No Sports
Jamie's special needs school does not seem to go in for competitive sports.  In fact they appear to be ideologically opposed to them - in a meeting once, Meg suggested that they have a sports day at the school, and everyone looked at her as though she had suggested ethnic cleansing.  Anyway, at least this means we don't have to go and pretend to enjoy watching him play football once a week in the wind and rain, like my parents did with me.

This is the best one.  How many dads still get long enthusiastic cuddles from their teenage children?  I do.

Friday, 13 September 2013

A bad day for Cascades Swimming Pool.

What's the worst thing that has ever happened to you at a swimming pool?

A friend told me that the worst thing she ever saw was when a little boy told his mother that he needed to go to the loo, and the mother had said "Just do it in the pool," so the little boy stood on the side, pulled his trunks down, and peed into the pool. Well, that's not too bad is it?  Quite funny actually.  My sister told me that she, while pregnant, once threw up in the shallow end of her local swimming pool.  That is pretty bad actually.  But I think that what happened to me in Cascades pool in July 2013 was worse.

I have been taking Jamie swimming regularly for several years - I have a pretty good routine for getting changed that effectively minimizes the likelihood that he will damage something, or escape and cause himself or someone else to drown.

These are the steps to the routine:
  1. Get changed together in the group changing room
  2. Lock the group changing room with the key.
  3. Hold Jamie's hand while I put the key and all our clothes and valuables in the locker,
  4. Lead Jamie to the toilet.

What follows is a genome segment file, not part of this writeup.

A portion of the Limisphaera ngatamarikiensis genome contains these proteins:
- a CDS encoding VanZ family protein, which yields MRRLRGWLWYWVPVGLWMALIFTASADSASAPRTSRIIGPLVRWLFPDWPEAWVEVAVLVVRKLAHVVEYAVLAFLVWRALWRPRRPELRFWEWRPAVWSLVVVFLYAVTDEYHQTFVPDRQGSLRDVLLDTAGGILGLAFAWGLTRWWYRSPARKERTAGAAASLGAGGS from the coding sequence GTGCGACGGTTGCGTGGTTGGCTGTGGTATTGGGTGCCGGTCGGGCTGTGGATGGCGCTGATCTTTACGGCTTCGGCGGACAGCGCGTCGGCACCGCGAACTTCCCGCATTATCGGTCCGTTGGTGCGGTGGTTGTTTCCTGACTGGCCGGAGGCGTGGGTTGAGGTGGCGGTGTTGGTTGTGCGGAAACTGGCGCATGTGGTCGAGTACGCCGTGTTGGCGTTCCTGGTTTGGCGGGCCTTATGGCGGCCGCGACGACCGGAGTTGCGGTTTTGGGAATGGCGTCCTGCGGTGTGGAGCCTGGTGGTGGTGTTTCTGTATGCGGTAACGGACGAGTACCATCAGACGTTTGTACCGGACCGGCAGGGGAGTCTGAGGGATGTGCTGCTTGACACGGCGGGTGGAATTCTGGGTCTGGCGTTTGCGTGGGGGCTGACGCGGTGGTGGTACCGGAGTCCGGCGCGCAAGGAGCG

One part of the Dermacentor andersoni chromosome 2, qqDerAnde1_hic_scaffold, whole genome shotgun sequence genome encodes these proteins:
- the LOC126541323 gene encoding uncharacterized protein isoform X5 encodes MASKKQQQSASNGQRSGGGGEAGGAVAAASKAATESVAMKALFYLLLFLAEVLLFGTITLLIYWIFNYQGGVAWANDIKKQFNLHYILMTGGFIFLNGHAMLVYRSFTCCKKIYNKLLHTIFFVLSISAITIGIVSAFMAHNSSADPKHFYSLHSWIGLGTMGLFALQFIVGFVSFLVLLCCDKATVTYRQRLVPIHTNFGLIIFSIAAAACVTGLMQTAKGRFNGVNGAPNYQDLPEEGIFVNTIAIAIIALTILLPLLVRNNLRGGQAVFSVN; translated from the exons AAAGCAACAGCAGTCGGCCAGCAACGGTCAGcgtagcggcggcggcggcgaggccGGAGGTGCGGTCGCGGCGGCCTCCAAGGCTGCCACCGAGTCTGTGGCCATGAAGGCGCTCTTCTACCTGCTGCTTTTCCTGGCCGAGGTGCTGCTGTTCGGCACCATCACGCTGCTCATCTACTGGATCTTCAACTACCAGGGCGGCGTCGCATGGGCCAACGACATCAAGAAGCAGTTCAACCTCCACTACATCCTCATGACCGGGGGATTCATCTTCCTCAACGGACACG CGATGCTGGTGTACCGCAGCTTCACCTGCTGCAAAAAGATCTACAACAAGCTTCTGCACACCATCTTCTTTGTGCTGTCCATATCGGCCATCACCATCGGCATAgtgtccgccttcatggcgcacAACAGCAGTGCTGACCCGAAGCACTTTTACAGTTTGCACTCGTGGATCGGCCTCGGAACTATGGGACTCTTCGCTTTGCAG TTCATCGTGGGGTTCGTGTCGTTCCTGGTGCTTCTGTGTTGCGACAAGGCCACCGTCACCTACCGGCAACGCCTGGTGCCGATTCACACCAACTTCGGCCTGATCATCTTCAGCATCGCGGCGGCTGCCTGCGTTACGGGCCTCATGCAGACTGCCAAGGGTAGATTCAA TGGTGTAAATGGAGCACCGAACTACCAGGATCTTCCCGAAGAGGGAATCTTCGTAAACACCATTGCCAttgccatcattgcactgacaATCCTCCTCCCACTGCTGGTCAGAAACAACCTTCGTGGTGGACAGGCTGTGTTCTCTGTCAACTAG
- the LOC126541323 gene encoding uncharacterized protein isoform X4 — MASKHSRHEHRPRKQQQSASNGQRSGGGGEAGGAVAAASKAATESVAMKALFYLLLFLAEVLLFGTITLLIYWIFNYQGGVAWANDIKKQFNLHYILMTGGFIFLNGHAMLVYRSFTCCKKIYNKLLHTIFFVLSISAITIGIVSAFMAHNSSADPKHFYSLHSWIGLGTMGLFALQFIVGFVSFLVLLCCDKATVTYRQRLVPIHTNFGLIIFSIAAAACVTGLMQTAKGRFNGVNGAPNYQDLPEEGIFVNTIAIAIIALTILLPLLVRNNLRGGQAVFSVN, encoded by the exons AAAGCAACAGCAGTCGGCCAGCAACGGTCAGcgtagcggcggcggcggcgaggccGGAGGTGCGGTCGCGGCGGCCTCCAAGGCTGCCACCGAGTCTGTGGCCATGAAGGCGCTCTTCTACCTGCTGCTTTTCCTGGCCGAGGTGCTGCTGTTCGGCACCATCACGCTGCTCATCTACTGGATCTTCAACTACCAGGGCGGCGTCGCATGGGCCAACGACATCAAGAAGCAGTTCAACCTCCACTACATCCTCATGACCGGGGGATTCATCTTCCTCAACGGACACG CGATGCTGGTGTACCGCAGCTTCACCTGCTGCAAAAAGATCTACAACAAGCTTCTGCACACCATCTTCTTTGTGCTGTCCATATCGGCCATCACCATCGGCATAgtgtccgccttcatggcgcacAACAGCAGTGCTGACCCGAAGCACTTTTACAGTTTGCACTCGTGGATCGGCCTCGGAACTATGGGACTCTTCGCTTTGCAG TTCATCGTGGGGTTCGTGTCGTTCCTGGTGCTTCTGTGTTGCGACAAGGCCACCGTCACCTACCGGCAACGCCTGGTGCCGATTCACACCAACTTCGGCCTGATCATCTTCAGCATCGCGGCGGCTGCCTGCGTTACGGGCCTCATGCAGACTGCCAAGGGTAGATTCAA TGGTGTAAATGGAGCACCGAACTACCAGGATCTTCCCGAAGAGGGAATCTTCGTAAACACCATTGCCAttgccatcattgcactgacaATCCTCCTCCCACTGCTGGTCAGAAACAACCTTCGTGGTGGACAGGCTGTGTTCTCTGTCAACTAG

5. Go in the cubicle with him while he uses the loo.
  6. Quick shower for both of us.
  7. Go swimming.

On the ill-fated swimming trip in July, steps 1 and 2 went according to plan, but at step 3 there was an unexpected problem.  I put all our belongings in the locker, and put the pound coin in the slot, then turned the key to lock it, and nothing happened.  The locker had taken my money and refused to lock.  So there I was, wearing swimming trunks, trying to restrain an increasingly impatient twelve year old with one hand and trying to fix a broken lock with the other hand.  When I realised I could not fix it (due to a complete lack of any skills relevent to locker-fixing), I had a dilemma - if I went looking for a member of staff to help me I would have to leave my valuable unattended, but unpacking the locker and taking everything with me while holding on to Jamie with one hand seemed like asking for trouble.  As I stood there, paralyzed with indecision, Jamie pulled free of my grip and ran off towards the toilets; I saw him go inside a cubicle and lock the door.  Thinking that he would probably be fine for a few moments, but conscious of the fact that step 5 (above) states that Jamie should be supervised in the toilet cubicle, I ran off to find help and soon returned with capable-looking member of staff who had a screwdriver.  While he set about fixing the locker, I tried to coax Jamie out of the toilet cubicle.

I had thought that the worst-case scenario was that Jamie would either refuse to come out of the cubicle, or that perhaps while he was in there he would flush all the toilet paper down the loo; but no, he managed to surprise me with something much worse.  When he eventually came out of the cubicle, he was holding his hands in front of him, fingers spread out, and they appeared to be covered in melted chocolate.  I was confused.  Where could he have got chocolate from?  Then, the full horror dawned on me.  It was not chocolate.